I sold my novel without an agent—it came out the slush pile. I hired a literary attorney to negotiate my contract, which was money extremely well spent. Would I want an agent for future books? You bet. I’m slow with the submission process, and research about publishers takes time away from writing. But to answer the question: Is an agent useful for a first-time author? Yes. Is one necessary? No.

A.C.E. Bauer on…Prior Research
How much research and/or meditation about your subject did you do before you began your first draft?
It takes me a long time to get to the story I want to tell. For NO CASTLES HERE, I interviewed a bunch of characters (I asked them nosy questions about themselves), I created three different story lines, and I wrote fairy tales. Truly, it was a mess.
So I stepped back, jettisoned an entire set of characters (which I ended up using in a different novel), and tried telling the story from three different points of view, while still including the fairy tales. More mess
Then I focused on one character, Augie, an eleven-and-a-half-year old boy in Camden, NJ, and made everything relate to him. I was able to keep the fairy tales, tell the story of other characters, and make the whole cohesive. It took over a year to get to my first draft, but I finally came up with a story that worked.
As for the research part, I generally write first and research later—I rely on what I know to create my story. As I write, I keep a running list of things I have to check (horticulture on horse farms, names for Philadelphia train stations, plausible town names in France, lyrics for a particular song, etc.). The research can be substantial (for example, I read a comprehensive general history of antibellum America, a whole series of runaway slave accounts, and as much as I could about the Underground Railroad, for a two-page scene), but it always comes after I have decided which way I want the story to go.

A.C.E. Bauer on…Ideas
Where did you get the idea for your book?
The idea for NO CASTLES HERE came from reading HOLES and THE VIEW FROM SATURDAY, and deciding that I, too, wanted to build a novel with intertwining stories, each with its own voice and point of view. Starting from this premise, I created a bunch of characters with very different backgrounds and explored how their lives connected. This led to two intertwined story lines: one set in contemporary Camden/Philadelphia metro area, and the other told in a series of fairy tales that span 500 years. The novel is a combination of realistic fiction with a hint of magic, fairy tales, and even a little historical fiction that work together to create one story.

A.C.E. Bauer on…Training
What writing training have you had?
I didn’t think of myself as a writer, not for a very long time. If you asked me in high school and college, I’d have told you I was a mathematician—because that’s what I was really good at, and that is what I loved. I loved other things, too—reading books, swimming, cooking, fine arts, working with people—and I wasn’t too bad at them. I also told stories, lots of them, mostly to my younger siblings and cousins. I wrote stories, too, as birthday presents and holiday gifts. And I wrote some truly atrocious poetry.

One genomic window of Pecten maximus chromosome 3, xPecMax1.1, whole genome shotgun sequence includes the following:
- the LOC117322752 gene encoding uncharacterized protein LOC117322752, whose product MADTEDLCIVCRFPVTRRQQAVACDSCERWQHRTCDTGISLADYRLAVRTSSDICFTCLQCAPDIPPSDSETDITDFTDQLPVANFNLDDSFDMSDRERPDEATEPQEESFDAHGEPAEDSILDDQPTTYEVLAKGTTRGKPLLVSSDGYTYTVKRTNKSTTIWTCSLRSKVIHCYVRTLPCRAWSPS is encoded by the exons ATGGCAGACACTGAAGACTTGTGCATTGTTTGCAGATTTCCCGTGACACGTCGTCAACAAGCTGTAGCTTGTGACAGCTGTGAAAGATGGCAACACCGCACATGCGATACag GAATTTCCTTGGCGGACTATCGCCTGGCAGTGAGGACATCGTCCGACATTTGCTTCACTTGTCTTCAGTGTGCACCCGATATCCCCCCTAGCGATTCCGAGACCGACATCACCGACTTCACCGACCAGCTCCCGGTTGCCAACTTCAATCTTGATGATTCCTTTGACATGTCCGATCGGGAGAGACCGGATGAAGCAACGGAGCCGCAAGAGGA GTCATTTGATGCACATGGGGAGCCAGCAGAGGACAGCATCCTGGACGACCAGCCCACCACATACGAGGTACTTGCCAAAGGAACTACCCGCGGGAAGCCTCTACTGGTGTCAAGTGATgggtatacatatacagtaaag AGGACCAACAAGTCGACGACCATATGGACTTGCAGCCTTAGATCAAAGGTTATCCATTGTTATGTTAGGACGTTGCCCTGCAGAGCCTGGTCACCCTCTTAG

I decided that although I loved math, I wanted to be a lawyer. When I got to law school, all creativity seemed to be sucked out of me. I still read, but now I wrote law-related stuff. I did that for years. I wrote a heck of a lot—it was my favorite part about being a lawyer, all that writing. And I was good at it.
Then I had kids and started telling stories again. Lots of stories. And I began writing them down. That’s when the writer’s training started: by writing the stories down. I had years and years of writing experience, but writing a piece of fiction for a kid was something entirely different. I joined a critique group, attended conferences, went to the Highlights Foundation’s week-long Chautauqua workshop, and I learned a great deal from editors and other writers. I never got any formal training, though I have considered it. Ultimately, I learned to write by writing.

A.C.E. Bauer on…Why Kids?
Why write for children and teens?
One of the reasons I write for kids and teens is because of the audience. Kids and teenagers are honest. They’ll zone out if they’re bored—and won’t hide it. They won’t finish a book if it doesn’t interest them. I have to make a story the very best it can be if I want to entertain them. It’s a challenge I love.
One of my greatest highs came the day an 11-year old asked me if I had any other books out, because he wanted to go out and read them. I can’t disappoint him now, can I?

A.C.E. Bauer on…Setting
Where is your novel set, and why there?
My novel, is set in Camden, New Jersey, one of the most dangerous cities in the United States. There are some bright spots, like a beautiful aquarium and the campus of Rutgers University at Camden, but most people, when asked about places to visit in the area point to Camden’s neighbor to the west: Philadelphia, which is a few minutes car or train ride across the Delaware River.
My reasons for chosing Camden, date back about twenty years ago, when I was fresh out of law school. I spent four months working in a law office for poor people and I met some extraordinary people. I learned that though Camden had problems, it also had people I liked and who were worth knowing. And my main character, Augie, poor, outcast, would fit in, eventually, and find the safe places in his neighborhood.
I confess, I couldn’t resist spending time in Philadelphia. I set the bookstore where Augie’s adventures begin, in Philly. The city also has a rich history which I was able to exploit for some of the fairy tales that we read with him. I treated Philadelphia as a city across the water—a place where magic might exist—while Camden was where the everyday occurred and where Augie lived.